This project will use chemical techniques to explore different methods of pollutant (pesticides, herbicides, etc.) removal from natural water environments. Analytical methods will focus on spectroscopy techniques with chemometric analysis. Potential remediation approaches will include adsorption by carbon nanotubes.
- Chemical Analysis of Natural Products in Plants, Dr. Todd Pagano
This project will use chemical techniques (mostly, chromatography and spectroscopy) to identify and quantify important natural products in plants. The natural compounds identified could be of medicinal interest or related to the nutritional needs of wildlife (and in particular, migratory birds). The plant species will be select rare/unique plants from different parts of the world and those common to the local habitat.
- The effect of cobalt chloride on dopaminergic neurons (biochemistry), Dr. Viet Le
This project focuses on testing the effect of cobalt chloride on dopaminergic neurons in the brain. The project will explore the mechanism of hypoxia that is chemically induced by cobalt chloride leading to neuronal cell death.
- The zero forcing span of a graph (mathematics: graph theory), Dr. Bonnie Jacob
We introduce the zero forcing span of a graph, which is the difference between the failed zero forcing number and the zero forcing number, and study it for various families of graphs. We also connect this parameter to linear algebra.
- Contact network models of hand, foot, and mouth disease (mathematics: mathematical modeling on networks), Dr. Bonnie Jacob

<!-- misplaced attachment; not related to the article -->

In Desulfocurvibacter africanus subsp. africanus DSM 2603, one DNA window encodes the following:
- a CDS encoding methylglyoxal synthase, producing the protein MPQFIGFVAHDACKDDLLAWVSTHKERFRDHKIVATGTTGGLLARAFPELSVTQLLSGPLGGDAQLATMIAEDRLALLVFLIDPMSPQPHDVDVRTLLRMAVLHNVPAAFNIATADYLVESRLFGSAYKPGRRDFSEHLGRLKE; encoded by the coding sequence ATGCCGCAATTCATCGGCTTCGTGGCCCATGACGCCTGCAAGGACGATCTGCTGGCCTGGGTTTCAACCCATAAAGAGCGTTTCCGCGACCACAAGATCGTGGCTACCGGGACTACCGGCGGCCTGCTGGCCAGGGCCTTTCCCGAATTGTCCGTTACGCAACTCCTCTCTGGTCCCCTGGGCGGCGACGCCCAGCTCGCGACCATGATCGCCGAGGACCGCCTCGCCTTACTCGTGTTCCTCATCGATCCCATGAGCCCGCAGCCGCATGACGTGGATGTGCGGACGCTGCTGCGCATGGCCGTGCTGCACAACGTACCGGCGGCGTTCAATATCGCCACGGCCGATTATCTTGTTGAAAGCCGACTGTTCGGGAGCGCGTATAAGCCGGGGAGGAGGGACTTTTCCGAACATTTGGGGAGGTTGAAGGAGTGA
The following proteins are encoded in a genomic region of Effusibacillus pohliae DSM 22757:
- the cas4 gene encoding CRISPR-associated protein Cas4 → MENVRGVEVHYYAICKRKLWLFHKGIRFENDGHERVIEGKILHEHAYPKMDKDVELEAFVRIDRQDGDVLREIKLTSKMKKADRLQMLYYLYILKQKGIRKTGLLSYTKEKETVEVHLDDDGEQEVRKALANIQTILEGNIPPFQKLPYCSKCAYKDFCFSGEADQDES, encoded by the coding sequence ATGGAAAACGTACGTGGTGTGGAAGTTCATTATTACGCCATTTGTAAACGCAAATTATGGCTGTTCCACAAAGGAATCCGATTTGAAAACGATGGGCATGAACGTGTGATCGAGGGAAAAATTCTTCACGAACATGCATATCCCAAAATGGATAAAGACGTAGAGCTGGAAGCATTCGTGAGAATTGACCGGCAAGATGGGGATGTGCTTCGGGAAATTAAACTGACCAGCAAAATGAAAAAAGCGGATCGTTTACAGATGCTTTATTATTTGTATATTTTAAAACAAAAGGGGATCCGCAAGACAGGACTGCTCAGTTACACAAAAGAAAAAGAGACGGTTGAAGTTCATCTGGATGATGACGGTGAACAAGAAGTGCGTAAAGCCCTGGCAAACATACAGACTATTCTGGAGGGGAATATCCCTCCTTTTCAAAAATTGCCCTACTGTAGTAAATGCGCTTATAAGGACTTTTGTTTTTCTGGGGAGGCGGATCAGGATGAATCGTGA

According to the CDC, hand, foot, and mouth disease is caused by one of several viruses, and primarily affects young children. While mathematical models of hand, foot, and mouth disease exist, they generally assume homogeneous mixing. We will work on development of a mathematical model for the spread of hand, foot, and mouth disease along a network, which takes into account interactions between people in the community.
- Monitoring Yeast Cell Growth (biochemistry), Dr. Austin Gehret
This project focuses on enhancing access, engagement & success of deaf and hard-of-hearing (DHH) students in post-secondary courses. The goal is to improve resources available for faculty teaching students in mainstreamed settings by partnering faculty with DHH student mentors in faculty learning communities (FLCs), identifying classroom access challenges, and developing strategies to address the challenges. Students' roles on the project were transformational: They became part of the solution. Faculty at RIT were invited to participate in semester-long faculty learning communities (FLCs), to learn about universal design in learning (UDL), identify classroom access and interaction challenges in one of their courses, to partner with a DHH student mentor, and to design and try a strategy to address this challenge. The implementation of the strategy served as a basis for discussion on the effectiveness of that strategy and this was documented. Select DHH student mentors were trained to conduct detailed and repeated classroom observations, and to work with faculty in a mentor and partnership role. In addition, strategies developed through these faculty learning communities are then documented and used for an Accessibility Tool Kit which will be available for others to reference (see Zuchegno & Schley, 2017). Summer work includes data analysis and summaries to share with external audiences. Qualitative and quantitative approaches will be used.